In Margaret Forster’s Isa and May, Isamay, looking at 30, is struggling to focus on her thesis, and no wonder–the vast subject is grandmothers in history. She has landed on a few significant figures, including Elizabeth Fry, George Sand, Sarah Bernhardt, and Queen Victoria and has several questions that she chews over: such as how do grandmothers view their roles? She’s looking for “links, consequences, direct connections” between grandmothers and their grandchildren. Isamay’s research, so far, draws no solid conclusion. Some grandmothers are “figures of authority” while others see being a grandmother as a chance to ‘do over’ motherhood. Some just enjoy it. It’s clear that Isamay’s thesis is unmanageable and her unsatisfying meetings with her advisor Claudia, usually don’t go well. Claudia, however, doesn’t dismiss Isamay’s project completely, and tries to add direction:
When someone assumed a new role in life, she said, they tend to copy or to reject the example of whoever has filled that role for them.
But at the heart of Isamay’s thesis is her desire to understand her own grandmothers: Isa and May. They are two very different women.
It will be obvious by now that I am obsessed with Isa and May, my grandmothers, or more precisely, I am obsessed by their significance without being sure what it is.
May is solidly, proudly, working class. She left school at 14 and worked in a factory. She tends to hide her personality in frustrating statements that block any discussion so that it’s impossible to know her beliefs or tell if she has an inner life. Here’s Isamay trying to discover May’s opinions on god.
“God is supposed to be a spiritual power,” I said, “Not actually a person.”
“Well, that’s a relief.”
“He is supposed to be an almighty spirit who created the universe and sent his son Jesus Christ to save us all.”
“Very kind of him.”
“But the point is, as I said, he is a spiritual presence, or idea…”
“Make your mind up.”
“…whose existence we can’t properly grasp because our minds can’t fully comprehend–“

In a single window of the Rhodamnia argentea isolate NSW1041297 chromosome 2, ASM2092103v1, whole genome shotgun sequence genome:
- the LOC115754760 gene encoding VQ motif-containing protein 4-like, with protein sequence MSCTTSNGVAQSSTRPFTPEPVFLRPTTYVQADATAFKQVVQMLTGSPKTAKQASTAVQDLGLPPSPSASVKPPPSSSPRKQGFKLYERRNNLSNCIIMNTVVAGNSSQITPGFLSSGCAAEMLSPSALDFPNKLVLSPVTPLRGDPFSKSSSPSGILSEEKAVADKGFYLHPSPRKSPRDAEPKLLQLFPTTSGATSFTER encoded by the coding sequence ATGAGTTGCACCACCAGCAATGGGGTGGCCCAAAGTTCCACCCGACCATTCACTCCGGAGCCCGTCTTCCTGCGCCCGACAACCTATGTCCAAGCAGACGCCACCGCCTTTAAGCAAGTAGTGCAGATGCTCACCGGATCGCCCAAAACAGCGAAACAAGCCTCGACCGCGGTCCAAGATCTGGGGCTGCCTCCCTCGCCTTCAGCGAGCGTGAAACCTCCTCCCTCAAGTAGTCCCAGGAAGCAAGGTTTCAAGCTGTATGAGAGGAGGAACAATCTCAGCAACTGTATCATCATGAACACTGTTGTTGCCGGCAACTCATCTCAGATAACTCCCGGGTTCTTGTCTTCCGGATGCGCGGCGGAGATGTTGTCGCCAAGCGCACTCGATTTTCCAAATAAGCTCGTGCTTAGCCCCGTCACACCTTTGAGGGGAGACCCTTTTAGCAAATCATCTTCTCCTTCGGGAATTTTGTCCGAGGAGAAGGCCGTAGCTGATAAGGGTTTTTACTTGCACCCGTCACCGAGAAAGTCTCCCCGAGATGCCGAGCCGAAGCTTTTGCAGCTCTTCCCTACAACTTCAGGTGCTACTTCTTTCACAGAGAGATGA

“Oh, for Gawd’s sake, stop it! You’re making me poorly. Haven’t I gone through enough?”
“All I’m saying is that some very clever people believe in God…”
“Good luck to them.”
“So you don’t, then?”
“Believe in God.”
“Did I say that?”
“Well then, don’t twist my words.”
Isa is the complete opposite. Whereas it’s ok to drop in on May, Isa requires appointments. Isa is always immaculately groomed and lives a much more affluent lifestyle. May calls Isa, “Lady Muck,” while Isa calls May “Mrs. Wright.” “They were mutually suspicious” of each other from the moment they met. It’s no surprise that the two grandmothers don’t like each other and that Isamay is their battleground. Both grandmothers contributed a great deal to Isamay’s life and outlook. When the grandmothers become ill, Isamay steps in, and she’s also hot on the trail of some deep dark secret that Isa keeps deeply buried. Another subplot concerns Ian, Isamay’s boyfriend. On one hand he’s extremely supportive, but on the other, when it comes to the subject of family, he’s downright hostile, so there are secrets there too.
Not the best Forster I’ve read. The sections regarding Isamay’s research were interesting but Isamay’s inability to harness her thesis and batter it into shape impacts the novel. That said, the warring grandmothers are great. While these two women could not be more different, there’s a connection when it comes to walling off their inner lives.
My money’s on May any day.